There were never many reasons to be optimistic federal and provincial governments would find a short-term solution to long-held concerns over Canada’s business risk management (BRM) programs.
Another delay to a meeting of federal and provincial agriculture ministers to discuss the issue shouldn’t change this.
Originally scheduled to happen in July, the COVID-19 pandemic prompted the meetings to be pushed from July to October.
An upcoming election in Saskatchewan – which boasts a significant amount of Canada’s arable land and is a major agricultural player – forced the meeting to be further delayed to November. Agriculture and Agri-Food Canada (AAFC) announced the delay in a social media post.
It is unfortunate, but necessary.
Saskatchewan’s Minister of Agriculture Dave Marit was a vocal participant during Ottawa-based meetings in December.
The minor changes that were made at that time, allowing private insurance companies to be used as a “top-up” under AgriStability, came at Saskatchewan’s suggestion.
So there really isn’t a reality in which you could host these meetings and make big changes without Saskatchewan being there. Marit, or whoever takes his place as Saskatchewan’s agriculture minister post-election, needs to be at the table.
Optimists might look to the delay as an opportunity for all involved to consider short- and long-term fixes; but producers should keep their expectations low.
These meetings are not likely to result in BRM programs, namely AgriStability, being improved.
For producers, any substantial improvement hinges on the willingness of tight-pocketed politicians to pay more.
BRM programs are funded by federal and provincial governments, at a cost-share ratio of 60:40. The cost has averaged roughly $1.5 billion in the past five years (but is expected to be higher this year because of the pandemic).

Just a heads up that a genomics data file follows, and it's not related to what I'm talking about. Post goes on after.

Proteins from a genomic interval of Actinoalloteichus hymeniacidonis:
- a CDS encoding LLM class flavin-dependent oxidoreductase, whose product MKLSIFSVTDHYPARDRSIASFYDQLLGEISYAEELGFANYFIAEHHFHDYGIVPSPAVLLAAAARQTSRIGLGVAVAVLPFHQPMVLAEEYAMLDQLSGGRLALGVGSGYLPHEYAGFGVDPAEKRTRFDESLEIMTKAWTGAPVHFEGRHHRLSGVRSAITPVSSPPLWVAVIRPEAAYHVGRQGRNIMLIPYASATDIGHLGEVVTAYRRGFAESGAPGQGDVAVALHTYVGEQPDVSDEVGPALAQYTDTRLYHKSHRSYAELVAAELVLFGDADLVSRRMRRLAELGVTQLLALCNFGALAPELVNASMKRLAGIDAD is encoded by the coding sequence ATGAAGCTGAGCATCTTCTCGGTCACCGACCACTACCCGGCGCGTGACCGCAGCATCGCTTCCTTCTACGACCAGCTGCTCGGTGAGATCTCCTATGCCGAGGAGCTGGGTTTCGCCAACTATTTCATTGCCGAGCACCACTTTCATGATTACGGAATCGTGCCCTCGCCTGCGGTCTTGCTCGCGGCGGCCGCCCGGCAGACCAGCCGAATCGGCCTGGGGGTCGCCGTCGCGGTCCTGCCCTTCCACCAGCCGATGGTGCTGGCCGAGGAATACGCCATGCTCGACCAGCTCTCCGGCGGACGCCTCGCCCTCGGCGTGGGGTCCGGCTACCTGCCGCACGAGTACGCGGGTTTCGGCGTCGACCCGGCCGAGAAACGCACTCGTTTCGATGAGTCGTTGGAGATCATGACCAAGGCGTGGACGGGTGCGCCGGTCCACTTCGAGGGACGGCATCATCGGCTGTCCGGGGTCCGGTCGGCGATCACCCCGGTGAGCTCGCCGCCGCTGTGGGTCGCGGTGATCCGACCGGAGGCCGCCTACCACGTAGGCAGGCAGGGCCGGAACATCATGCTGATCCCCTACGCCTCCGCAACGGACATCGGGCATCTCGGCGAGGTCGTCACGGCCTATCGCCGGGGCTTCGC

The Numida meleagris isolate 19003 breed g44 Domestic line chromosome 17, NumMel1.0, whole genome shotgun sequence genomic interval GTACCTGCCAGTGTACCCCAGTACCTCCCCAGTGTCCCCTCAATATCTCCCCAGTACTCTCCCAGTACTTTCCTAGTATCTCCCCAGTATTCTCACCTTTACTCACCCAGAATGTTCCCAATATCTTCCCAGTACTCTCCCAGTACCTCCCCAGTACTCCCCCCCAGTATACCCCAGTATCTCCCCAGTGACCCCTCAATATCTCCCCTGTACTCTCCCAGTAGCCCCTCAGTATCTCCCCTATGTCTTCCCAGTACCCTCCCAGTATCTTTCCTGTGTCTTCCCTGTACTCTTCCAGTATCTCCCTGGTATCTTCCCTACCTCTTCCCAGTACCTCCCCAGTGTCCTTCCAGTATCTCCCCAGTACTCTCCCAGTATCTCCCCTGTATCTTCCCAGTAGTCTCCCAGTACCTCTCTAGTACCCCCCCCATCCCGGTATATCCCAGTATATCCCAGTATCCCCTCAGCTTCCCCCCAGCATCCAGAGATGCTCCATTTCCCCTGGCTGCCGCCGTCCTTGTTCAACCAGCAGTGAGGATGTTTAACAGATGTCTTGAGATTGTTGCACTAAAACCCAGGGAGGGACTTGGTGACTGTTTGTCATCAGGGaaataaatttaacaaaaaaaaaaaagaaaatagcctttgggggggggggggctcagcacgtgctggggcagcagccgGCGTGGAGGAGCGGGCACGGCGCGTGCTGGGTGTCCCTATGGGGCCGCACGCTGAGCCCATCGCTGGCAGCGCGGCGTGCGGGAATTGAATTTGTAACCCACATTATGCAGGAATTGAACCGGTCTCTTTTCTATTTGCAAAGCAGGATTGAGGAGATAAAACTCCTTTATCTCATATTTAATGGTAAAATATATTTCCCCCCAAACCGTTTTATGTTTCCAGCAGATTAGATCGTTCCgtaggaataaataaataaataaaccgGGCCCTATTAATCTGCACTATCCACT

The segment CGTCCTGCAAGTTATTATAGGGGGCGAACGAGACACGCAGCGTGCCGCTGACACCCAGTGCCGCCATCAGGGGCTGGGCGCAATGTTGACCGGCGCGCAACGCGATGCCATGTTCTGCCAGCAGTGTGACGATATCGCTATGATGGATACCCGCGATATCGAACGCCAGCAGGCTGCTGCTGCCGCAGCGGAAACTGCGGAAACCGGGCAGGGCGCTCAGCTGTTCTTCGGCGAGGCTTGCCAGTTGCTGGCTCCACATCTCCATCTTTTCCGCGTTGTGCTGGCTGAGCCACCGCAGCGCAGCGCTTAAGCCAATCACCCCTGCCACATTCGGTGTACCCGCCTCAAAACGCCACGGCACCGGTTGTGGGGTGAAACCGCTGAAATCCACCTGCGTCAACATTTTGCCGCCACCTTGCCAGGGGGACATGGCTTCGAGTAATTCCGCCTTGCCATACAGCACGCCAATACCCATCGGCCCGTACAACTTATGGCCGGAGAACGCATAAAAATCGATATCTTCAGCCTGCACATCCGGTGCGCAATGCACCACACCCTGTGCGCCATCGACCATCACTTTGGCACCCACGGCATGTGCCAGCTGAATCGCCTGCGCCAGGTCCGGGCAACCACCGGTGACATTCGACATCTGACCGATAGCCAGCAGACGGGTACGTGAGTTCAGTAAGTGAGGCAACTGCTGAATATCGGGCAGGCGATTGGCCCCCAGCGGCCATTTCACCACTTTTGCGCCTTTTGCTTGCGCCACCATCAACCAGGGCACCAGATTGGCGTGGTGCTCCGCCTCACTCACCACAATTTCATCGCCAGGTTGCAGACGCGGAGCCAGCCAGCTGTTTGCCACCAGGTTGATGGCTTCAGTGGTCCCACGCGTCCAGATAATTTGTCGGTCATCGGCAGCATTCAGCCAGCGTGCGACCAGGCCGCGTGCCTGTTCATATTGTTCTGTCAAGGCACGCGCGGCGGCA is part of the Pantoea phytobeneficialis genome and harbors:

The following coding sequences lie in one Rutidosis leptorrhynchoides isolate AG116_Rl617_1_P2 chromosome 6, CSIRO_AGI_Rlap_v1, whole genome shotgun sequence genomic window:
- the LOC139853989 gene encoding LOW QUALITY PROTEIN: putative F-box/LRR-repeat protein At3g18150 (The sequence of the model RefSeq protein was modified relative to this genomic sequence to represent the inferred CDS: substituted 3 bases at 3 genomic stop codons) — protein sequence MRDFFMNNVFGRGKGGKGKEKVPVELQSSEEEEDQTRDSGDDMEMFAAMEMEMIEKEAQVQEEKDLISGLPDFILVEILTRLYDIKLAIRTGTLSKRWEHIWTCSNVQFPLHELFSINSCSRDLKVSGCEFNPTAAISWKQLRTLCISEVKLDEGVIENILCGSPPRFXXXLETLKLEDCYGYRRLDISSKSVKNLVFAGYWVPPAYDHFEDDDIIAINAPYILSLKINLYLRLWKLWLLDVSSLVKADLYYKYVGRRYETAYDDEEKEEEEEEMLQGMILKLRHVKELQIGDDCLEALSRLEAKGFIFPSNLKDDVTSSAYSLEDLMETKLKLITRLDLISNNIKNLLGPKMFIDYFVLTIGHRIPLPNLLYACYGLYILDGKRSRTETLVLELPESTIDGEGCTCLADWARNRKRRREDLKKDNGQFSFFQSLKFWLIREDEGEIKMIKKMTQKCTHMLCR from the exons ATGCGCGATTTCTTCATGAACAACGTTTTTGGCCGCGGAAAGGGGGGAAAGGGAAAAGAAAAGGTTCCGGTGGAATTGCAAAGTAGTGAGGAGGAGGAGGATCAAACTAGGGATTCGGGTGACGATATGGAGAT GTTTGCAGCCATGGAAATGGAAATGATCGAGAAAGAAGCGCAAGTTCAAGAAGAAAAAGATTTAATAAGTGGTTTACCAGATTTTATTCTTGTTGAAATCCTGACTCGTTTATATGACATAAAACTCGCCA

Consecutive years of strong commodity prices justified governments moving money away from risk management funding towards other programs, like those focusing on innovation. By 2013 AgriStability policy adjustments were making it harder for farmers to qualify for the program, and paying them less money when they did.
It is unlikely provincial and federal ministers will be able to agree on how to now make it easier for farmers to receive payments, and pay them more money when they do.
In March, AAFC officials confirmed lowering the threshold to qualify and raising the total amount that can be paid out under AgriStability was something being looked at.
Doing so is an industry-favoured proposal, but for now, the safe money is that it will remain just that: a proposal.
Major changes to BRM programs aren’t likely to come until 2023, when the current funding arrangement between the provinces and Ottawa expires.
Politicians who a few months ago expressed optimism over the possibility of major changes happening this year are now openly sharing a lack of confidence in that happening.
If major changes to assist farmers in the near term were expected to be made at the meetings, the delay in the meeting would have been more aggravating – but that isn’t the case.
Instead, it appears the provinces and federal government will continue a chess match to better position themselves for negotiating funding levels for the next agreement.
That may end up being the biggest storyline to follow when the meetings do eventually happen in November.